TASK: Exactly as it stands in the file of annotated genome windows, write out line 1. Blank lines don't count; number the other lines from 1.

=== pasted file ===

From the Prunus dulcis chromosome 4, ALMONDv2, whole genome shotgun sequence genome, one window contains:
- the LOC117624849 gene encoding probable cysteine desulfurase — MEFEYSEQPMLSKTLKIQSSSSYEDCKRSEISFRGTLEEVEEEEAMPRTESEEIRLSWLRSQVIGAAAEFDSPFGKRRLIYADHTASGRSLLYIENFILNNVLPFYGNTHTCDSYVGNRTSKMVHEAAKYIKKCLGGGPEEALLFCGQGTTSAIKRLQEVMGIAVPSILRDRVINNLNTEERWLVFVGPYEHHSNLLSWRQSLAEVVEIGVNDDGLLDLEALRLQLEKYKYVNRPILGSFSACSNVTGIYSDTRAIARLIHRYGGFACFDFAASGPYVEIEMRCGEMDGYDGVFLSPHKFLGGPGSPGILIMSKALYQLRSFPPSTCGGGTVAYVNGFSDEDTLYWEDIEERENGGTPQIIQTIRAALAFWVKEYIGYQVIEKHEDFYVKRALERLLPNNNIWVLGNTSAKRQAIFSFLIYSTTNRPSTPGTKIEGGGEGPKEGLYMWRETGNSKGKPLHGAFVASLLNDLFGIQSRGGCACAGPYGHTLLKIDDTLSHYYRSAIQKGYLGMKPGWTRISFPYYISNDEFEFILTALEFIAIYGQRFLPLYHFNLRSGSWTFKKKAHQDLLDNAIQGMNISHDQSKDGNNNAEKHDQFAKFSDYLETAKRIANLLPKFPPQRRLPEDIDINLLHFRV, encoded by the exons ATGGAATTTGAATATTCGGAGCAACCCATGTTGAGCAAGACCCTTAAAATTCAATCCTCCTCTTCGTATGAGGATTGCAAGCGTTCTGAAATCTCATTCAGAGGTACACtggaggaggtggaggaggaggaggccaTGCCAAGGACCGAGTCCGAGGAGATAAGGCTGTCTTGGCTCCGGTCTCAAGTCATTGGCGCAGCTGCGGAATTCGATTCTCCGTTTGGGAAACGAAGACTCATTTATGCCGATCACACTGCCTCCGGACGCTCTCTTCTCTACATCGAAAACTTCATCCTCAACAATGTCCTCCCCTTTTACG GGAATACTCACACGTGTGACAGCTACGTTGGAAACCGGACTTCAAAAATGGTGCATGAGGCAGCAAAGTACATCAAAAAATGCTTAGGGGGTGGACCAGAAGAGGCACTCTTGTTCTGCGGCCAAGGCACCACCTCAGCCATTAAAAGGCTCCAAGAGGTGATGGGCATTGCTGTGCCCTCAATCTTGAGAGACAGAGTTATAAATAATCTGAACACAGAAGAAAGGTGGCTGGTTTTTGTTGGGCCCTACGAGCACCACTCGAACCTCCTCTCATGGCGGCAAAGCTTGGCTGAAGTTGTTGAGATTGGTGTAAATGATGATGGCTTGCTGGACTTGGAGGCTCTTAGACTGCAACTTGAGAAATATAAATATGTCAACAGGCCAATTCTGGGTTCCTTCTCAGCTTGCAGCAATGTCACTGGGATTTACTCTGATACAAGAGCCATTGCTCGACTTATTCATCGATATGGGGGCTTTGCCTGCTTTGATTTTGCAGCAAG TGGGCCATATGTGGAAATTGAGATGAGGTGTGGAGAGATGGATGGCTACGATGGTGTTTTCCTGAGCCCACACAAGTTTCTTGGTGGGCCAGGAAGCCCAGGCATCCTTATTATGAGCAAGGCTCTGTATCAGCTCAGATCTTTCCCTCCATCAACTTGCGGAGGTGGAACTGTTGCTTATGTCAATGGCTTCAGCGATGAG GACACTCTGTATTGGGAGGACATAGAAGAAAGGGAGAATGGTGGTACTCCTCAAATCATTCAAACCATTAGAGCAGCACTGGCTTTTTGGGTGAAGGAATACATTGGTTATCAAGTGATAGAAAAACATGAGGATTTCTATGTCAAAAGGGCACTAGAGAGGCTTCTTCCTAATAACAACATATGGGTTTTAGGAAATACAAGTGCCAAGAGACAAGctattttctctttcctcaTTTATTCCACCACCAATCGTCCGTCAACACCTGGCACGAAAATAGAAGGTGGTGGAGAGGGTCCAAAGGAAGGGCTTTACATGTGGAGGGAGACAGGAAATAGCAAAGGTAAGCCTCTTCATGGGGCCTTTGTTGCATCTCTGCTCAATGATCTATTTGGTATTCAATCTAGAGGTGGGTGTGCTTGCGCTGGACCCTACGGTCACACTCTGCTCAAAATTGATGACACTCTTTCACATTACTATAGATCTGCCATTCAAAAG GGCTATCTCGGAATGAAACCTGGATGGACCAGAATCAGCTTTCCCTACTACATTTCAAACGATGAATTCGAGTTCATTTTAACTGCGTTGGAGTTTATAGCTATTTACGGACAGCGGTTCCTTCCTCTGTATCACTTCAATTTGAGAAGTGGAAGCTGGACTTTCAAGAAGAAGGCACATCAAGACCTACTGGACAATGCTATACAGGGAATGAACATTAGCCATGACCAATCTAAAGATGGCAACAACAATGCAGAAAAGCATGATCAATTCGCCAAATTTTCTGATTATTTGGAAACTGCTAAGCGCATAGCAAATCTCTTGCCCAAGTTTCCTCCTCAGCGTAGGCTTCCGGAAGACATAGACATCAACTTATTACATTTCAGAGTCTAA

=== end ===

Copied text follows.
From the Prunus dulcis chromosome 4, ALMONDv2, whole genome shotgun sequence genome, one window contains: